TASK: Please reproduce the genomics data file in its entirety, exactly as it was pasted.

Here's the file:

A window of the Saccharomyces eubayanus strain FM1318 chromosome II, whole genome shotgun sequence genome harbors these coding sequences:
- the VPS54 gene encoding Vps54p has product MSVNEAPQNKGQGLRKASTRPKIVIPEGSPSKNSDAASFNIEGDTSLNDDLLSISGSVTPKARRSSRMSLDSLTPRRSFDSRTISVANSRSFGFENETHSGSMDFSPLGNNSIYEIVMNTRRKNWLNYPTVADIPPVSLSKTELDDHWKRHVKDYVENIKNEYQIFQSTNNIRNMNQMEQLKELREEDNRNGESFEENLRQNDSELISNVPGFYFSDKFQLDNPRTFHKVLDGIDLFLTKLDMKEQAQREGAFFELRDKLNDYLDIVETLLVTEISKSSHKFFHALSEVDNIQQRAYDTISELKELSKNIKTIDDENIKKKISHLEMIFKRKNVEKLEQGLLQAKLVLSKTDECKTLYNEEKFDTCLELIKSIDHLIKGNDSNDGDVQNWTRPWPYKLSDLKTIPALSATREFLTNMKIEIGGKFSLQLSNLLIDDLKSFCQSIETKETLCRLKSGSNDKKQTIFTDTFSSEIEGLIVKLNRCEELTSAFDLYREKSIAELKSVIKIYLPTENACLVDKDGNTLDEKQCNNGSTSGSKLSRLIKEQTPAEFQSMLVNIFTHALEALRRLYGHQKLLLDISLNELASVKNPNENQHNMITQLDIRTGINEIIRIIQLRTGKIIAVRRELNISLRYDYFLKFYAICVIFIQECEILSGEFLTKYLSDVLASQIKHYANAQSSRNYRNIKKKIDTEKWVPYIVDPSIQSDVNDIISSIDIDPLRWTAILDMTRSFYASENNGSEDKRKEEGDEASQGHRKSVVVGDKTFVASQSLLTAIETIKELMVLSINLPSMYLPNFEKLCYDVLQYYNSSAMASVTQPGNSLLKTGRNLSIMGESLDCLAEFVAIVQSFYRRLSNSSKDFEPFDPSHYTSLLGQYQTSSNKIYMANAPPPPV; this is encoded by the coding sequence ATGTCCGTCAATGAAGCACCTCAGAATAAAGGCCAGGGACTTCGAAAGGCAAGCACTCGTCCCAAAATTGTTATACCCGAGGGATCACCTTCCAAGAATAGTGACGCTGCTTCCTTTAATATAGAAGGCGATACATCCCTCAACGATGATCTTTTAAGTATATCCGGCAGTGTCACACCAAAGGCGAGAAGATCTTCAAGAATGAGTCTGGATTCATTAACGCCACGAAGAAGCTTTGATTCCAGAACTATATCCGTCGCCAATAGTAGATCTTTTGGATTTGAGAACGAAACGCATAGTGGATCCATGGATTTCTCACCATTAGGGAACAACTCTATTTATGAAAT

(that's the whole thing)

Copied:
A window of the Saccharomyces eubayanus strain FM1318 chromosome II, whole genome shotgun sequence genome harbors these coding sequences:
- the VPS54 gene encoding Vps54p has product MSVNEAPQNKGQGLRKASTRPKIVIPEGSPSKNSDAASFNIEGDTSLNDDLLSISGSVTPKARRSSRMSLDSLTPRRSFDSRTISVANSRSFGFENETHSGSMDFSPLGNNSIYEIVMNTRRKNWLNYPTVADIPPVSLSKTELDDHWKRHVKDYVENIKNEYQIFQSTNNIRNMNQMEQLKELREEDNRNGESFEENLRQNDSELISNVPGFYFSDKFQLDNPRTFHKVLDGIDLFLTKLDMKEQAQREGAFFELRDKLNDYLDIVETLLVTEISKSSHKFFHALSEVDNIQQRAYDTISELKELSKNIKTIDDENIKKKISHLEMIFKRKNVEKLEQGLLQAKLVLSKTDECKTLYNEEKFDTCLELIKSIDHLIKGNDSNDGDVQNWTRPWPYKLSDLKTIPALSATREFLTNMKIEIGGKFSLQLSNLLIDDLKSFCQSIETKETLCRLKSGSNDKKQTIFTDTFSSEIEGLIVKLNRCEELTSAFDLYREKSIAELKSVIKIYLPTENACLVDKDGNTLDEKQCNNGSTSGSKLSRLIKEQTPAEFQSMLVNIFTHALEALRRLYGHQKLLLDISLNELASVKNPNENQHNMITQLDIRTGINEIIRIIQLRTGKIIAVRRELNISLRYDYFLKFYAICVIFIQECEILSGEFLTKYLSDVLASQIKHYANAQSSRNYRNIKKKIDTEKWVPYIVDPSIQSDVNDIISSIDIDPLRWTAILDMTRSFYASENNGSEDKRKEEGDEASQGHRKSVVVGDKTFVASQSLLTAIETIKELMVLSINLPSMYLPNFEKLCYDVLQYYNSSAMASVTQPGNSLLKTGRNLSIMGESLDCLAEFVAIVQSFYRRLSNSSKDFEPFDPSHYTSLLGQYQTSSNKIYMANAPPPPV; this is encoded by the coding sequence ATGTCCGTCAATGAAGCACCTCAGAATAAAGGCCAGGGACTTCGAAAGGCAAGCACTCGTCCCAAAATTGTTATACCCGAGGGATCACCTTCCAAGAATAGTGACGCTGCTTCCTTTAATATAGAAGGCGATACATCCCTCAACGATGATCTTTTAAGTATATCCGGCAGTGTCACACCAAAGGCGAGAAGATCTTCAAGAATGAGTCTGGATTCATTAACGCCACGAAGAAGCTTTGATTCCAGAACTATATCCGTCGCCAATAGTAGATCTTTTGGATTTGAGAACGAAACGCATAGTGGATCCATGGATTTCTCACCATTAGGGAACAACTCTATTTATGAAAT